Today, (19th April) Big Issue founder Lord John Bird and Sophie Howe, The Future Generations Commissioner for Wales, spoke to a 100 strong audience at the National Assembly for Wales’ Pierhead, about the need for urgent action to prevent poverty and social exclusion.
Bird and Howe both spoke at ‘Prevention and inclusion: lessons for tackling poverty’, hosted by Mark Isherwood AM and organised by the Bevan Foundation and The Big Issue Cymru.
Lord Bird praised the Bevan Foundation’s all-encompassing plans to cut the poverty rate in Wales to just 10% by 2030 and ensure no one is ever destitute. He also publicly expressed his support for the Well-being of Future Generations Act, calling on a replication of the Act in England.
1 in 4 people in Wales live in relative poverty and it costs the Welsh public purse around £3.6 billion a year. Poverty affects educational attainment, employment prospects, health, relationships and life expectancy. Historically, efforts to address it have focused on curing rather than preventing the problem.
As Wales’ most innovative and influential think tank, the Bevan Foundation has already taken great strides to tackle the issue, by putting long-term prosperity on the Welsh agenda and securing growth hubs in the Valleys. Last month, at the Senedd, they launched the Joseph Rowntree Foundation’s new report ‘Poverty in Wales’ which highlighted that poverty rates in Wales are higher than in other parts of the UK. The situation is expected to get worse, with child poverty predicted to reach 40% by 2021.
The Well-being of Future Generations (Wales) Act, which came into force in 2015, requires public bodies listed in the Act to think more about the long term, work better with people and communities and each other, look to prevent problems and take a more joined-up approach – to take action to prevent problems getting worse or occurring in the first place.
Lord John Bird, founder of The Big Issue, said:
“It’s been brilliant to be in Cardiff to help spark a national dialogue about the ways we can work together to tackle poverty. I am delighted to see the Bevan Foundation taking such a thorough approach to understanding and solving the root causes of poverty in Wales, which are ever-present and eating away at our society.”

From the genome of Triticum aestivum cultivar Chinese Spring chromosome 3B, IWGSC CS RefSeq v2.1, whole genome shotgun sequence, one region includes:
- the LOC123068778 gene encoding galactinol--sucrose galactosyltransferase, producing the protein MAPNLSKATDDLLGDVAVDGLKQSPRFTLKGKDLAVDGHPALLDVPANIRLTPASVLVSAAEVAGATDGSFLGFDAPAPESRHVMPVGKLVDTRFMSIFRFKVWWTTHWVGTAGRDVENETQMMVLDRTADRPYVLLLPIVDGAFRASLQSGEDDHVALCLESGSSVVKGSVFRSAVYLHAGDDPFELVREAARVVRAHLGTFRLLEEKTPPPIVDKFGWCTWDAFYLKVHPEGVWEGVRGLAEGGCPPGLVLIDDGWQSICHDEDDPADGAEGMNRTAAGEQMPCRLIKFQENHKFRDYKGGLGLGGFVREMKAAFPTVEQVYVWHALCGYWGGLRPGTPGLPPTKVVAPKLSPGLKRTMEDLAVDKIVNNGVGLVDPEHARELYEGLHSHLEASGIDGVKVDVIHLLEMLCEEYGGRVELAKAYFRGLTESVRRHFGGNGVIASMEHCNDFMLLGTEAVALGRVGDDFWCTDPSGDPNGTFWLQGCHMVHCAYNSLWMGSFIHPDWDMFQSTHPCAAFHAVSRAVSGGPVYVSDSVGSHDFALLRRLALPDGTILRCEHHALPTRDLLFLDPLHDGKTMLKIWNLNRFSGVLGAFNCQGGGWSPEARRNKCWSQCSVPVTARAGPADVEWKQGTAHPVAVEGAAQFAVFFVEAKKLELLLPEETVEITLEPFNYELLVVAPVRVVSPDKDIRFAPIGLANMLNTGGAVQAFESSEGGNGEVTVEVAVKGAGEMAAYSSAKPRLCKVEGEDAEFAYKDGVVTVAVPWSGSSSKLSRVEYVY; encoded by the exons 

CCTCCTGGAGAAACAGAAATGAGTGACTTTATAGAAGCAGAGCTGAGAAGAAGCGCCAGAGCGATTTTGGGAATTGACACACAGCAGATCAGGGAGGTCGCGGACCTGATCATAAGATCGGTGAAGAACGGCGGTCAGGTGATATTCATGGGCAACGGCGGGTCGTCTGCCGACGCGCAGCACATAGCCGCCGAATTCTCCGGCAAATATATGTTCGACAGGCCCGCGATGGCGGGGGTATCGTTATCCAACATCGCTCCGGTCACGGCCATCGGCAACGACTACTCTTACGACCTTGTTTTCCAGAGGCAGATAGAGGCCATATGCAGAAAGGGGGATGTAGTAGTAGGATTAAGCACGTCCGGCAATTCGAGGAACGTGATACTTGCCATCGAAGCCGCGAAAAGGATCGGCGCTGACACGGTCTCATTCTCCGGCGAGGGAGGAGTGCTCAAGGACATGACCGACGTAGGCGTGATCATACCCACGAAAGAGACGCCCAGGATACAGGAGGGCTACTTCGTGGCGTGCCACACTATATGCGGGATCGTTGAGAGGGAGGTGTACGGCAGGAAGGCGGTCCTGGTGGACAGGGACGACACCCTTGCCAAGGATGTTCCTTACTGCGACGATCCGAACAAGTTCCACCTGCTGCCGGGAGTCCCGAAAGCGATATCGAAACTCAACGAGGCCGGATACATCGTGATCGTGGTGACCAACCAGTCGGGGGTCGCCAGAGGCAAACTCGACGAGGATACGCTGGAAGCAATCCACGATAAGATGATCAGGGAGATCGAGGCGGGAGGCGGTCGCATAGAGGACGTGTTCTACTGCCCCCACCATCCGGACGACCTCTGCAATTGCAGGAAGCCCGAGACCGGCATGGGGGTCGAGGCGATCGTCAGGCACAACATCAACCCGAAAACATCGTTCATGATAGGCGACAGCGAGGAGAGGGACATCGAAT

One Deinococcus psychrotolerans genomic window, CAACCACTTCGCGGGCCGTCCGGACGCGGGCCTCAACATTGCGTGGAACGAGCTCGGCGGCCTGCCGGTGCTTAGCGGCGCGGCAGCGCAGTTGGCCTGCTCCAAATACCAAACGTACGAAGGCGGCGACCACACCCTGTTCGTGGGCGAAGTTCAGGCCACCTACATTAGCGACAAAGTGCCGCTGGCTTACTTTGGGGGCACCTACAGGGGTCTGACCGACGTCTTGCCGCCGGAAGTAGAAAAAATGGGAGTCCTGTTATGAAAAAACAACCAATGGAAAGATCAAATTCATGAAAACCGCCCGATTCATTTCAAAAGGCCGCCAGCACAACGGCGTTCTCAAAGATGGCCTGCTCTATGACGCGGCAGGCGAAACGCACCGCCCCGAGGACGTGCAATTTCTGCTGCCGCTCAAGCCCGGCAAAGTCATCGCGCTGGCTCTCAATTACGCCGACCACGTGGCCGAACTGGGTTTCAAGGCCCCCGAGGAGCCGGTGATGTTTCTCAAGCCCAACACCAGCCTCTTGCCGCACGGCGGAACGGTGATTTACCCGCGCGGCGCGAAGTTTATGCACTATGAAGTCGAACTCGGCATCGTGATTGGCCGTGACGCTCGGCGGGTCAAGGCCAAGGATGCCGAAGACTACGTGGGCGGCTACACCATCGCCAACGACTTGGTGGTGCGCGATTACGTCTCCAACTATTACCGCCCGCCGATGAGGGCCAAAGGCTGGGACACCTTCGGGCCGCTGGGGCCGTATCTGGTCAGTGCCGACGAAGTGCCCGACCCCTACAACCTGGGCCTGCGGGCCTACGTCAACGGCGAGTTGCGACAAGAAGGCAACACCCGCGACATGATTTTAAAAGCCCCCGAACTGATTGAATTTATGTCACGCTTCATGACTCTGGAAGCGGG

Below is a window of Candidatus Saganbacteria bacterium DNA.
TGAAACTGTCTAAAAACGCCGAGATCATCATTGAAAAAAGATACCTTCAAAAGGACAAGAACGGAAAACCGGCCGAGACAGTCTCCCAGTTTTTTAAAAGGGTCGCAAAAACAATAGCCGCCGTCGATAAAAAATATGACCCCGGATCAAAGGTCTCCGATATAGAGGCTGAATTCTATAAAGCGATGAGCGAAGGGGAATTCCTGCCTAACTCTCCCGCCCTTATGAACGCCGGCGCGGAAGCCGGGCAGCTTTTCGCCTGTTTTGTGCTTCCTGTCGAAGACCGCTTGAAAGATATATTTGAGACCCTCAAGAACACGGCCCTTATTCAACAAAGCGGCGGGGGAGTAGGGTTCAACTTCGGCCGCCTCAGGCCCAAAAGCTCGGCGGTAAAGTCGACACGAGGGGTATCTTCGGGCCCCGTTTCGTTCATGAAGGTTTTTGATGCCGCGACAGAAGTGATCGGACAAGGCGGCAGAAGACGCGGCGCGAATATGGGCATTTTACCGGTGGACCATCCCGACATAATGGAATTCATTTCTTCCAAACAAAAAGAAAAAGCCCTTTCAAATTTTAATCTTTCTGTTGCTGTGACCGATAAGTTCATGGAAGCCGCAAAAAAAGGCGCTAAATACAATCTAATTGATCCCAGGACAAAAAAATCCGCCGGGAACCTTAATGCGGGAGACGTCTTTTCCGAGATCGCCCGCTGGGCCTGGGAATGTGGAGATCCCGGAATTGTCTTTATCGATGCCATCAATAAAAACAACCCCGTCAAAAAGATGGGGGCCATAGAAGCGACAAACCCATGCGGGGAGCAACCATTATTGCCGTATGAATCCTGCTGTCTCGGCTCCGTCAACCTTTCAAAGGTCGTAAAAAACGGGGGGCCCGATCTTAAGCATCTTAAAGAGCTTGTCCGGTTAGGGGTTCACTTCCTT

“I applaud the visionary spirit of the Well-being of Future Generations Act that Wales has committed to – and that Sophie and her team are making a reality. By fixing our focus on prevention, and learning the lessons from Wales, we can build a society based on social justice – and one that offers our children hope for their futures.”
Sophie Howe, Future Generations Commissioner for Wales said: “Money is not a reflection of prosperity here in Wales, merely a measure of it. Living in poverty in Wales means more than just not having a lot of money. The consequences of poverty are wide-reaching, affecting all things from health, job-status, air quality, educational prospects and employment. That is why it is important that we see poverty in the round and tackling it becomes everyone’s business – not just for the benefit of people now but because of its long-term impact on future generations.
“Poverty should never be considered an inevitability – the principles within the Future Generations Act around acting to prevent problems, thinking in an integrated way, working with others and involving people in finding solutions holds the key to tackling many of our most challenging long terms problems and can allow us to construct a future where poverty is a thing of the past.”
Director of the Bevan Foundation, Victoria Winckler said: “We’re delighted to have welcomed Lord John Bird and Sophie Howe here today and grateful to them for sharing their valuable experiences and sparking such insightful discussion. The Bevan Foundation is wholeheartedly committed to the preventative approach to solving poverty. By ensuring an inclusive economy with diverse businesses, fair and decent jobs and housing that is affordable and secure, we will prevent poverty both from increasing and impacting our future generations.”
‘Prevention and inclusion: lessons for tackling poverty’ was generously supported by Capital Law and Pobl Group and kindly sponsored by Mark Isherwood AM.